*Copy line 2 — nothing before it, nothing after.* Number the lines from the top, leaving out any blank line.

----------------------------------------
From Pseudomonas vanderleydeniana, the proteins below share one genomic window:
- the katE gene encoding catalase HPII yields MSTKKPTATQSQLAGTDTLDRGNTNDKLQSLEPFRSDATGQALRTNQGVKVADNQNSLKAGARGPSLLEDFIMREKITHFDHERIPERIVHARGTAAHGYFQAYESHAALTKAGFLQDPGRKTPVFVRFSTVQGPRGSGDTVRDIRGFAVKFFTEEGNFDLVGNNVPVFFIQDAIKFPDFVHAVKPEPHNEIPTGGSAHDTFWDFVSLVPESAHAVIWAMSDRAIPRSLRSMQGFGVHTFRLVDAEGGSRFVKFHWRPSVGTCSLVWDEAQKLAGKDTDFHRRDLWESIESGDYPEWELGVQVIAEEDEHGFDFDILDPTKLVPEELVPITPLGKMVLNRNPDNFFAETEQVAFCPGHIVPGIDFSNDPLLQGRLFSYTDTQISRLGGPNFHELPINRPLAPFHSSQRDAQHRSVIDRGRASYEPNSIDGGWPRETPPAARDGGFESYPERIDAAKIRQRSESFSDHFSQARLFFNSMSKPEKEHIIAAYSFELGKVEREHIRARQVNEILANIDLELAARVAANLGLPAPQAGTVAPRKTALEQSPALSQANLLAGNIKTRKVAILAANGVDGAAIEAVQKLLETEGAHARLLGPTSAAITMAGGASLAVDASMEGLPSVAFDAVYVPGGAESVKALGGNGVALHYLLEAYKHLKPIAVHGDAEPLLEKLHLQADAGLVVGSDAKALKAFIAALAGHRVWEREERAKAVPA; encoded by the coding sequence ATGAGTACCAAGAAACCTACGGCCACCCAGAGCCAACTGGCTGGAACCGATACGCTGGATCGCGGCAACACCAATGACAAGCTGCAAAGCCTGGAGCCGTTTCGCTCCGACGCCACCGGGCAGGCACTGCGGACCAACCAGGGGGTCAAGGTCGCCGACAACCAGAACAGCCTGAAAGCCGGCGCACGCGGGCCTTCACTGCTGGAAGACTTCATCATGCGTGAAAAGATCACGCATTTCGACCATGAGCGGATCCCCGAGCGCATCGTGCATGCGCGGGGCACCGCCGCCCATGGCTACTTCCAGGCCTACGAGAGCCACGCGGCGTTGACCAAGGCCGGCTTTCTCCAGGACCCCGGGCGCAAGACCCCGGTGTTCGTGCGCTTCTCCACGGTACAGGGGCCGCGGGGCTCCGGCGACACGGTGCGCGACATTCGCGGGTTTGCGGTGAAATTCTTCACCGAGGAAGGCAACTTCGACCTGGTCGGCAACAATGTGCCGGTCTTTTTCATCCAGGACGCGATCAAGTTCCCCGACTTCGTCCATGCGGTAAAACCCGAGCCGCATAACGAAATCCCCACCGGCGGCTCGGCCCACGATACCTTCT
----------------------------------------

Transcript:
- the katE gene encoding catalase HPII yields MSTKKPTATQSQLAGTDTLDRGNTNDKLQSLEPFRSDATGQALRTNQGVKVADNQNSLKAGARGPSLLEDFIMREKITHFDHERIPERIVHARGTAAHGYFQAYESHAALTKAGFLQDPGRKTPVFVRFSTVQGPRGSGDTVRDIRGFAVKFFTEEGNFDLVGNNVPVFFIQDAIKFPDFVHAVKPEPHNEIPTGGSAHDTFWDFVSLVPESAHAVIWAMSDRAIPRSLRSMQGFGVHTFRLVDAEGGSRFVKFHWRPSVGTCSLVWDEAQKLAGKDTDFHRRDLWESIESGDYPEWELGVQVIAEEDEHGFDFDILDPTKLVPEELVPITPLGKMVLNRNPDNFFAETEQVAFCPGHIVPGIDFSNDPLLQGRLFSYTDTQISRLGGPNFHELPINRPLAPFHSSQRDAQHRSVIDRGRASYEPNSIDGGWPRETPPAARDGGFESYPERIDAAKIRQRSESFSDHFSQARLFFNSMSKPEKEHIIAAYSFELGKVEREHIRARQVNEILANIDLELAARVAANLGLPAPQAGTVAPRKTALEQSPALSQANLLAGNIKTRKVAILAANGVDGAAIEAVQKLLETEGAHARLLGPTSAAITMAGGASLAVDASMEGLPSVAFDAVYVPGGAESVKALGGNGVALHYLLEAYKHLKPIAVHGDAEPLLEKLHLQADAGLVVGSDAKALKAFIAALAGHRVWEREERAKAVPA; encoded by the coding sequence ATGAGTACCAAGAAACCTACGGCCACCCAGAGCCAACTGGCTGGAACCGATACGCTGGATCGCGGCAACACCAATGACAAGCTGCAAAGCCTGGAGCCGTTTCGCTCCGACGCCACCGGGCAGGCACTGCGGACCAACCAGGGGGTCAAGGTCGCCGACAACCAGAACAGCCTGAAAGCCGGCGCACGCGGGCCTTCACTGCTGGAAGACTTCATCATGCGTGAAAAGATCACGCATTTCGACCATGAGCGGATCCCCGAGCGCATCGTGCATGCGCGGGGCACCGCCGCCCATGGCTACTTCCAGGCCTACGAGAGCCACGCGGCGTTGACCAAGGCCGGCTTTCTCCAGGACCCCGGGCGCAAGACCCCGGTGTTCGTGCGCTTCTCCACGGTACAGGGGCCGCGGGGCTCCGGCGACACGGTGCGCGACATTCGCGGGTTTGCGGTGAAATTCTTCACCGAGGAAGGCAACTTCGACCTGGTCGGCAACAATGTGCCGGTCTTTTTCATCCAGGACGCGATCAAGTTCCCCGACTTCGTCCATGCGGTAAAACCCGAGCCGCATAACGAAATCCCCACCGGCGGCTCGGCCCACGATACCTTCT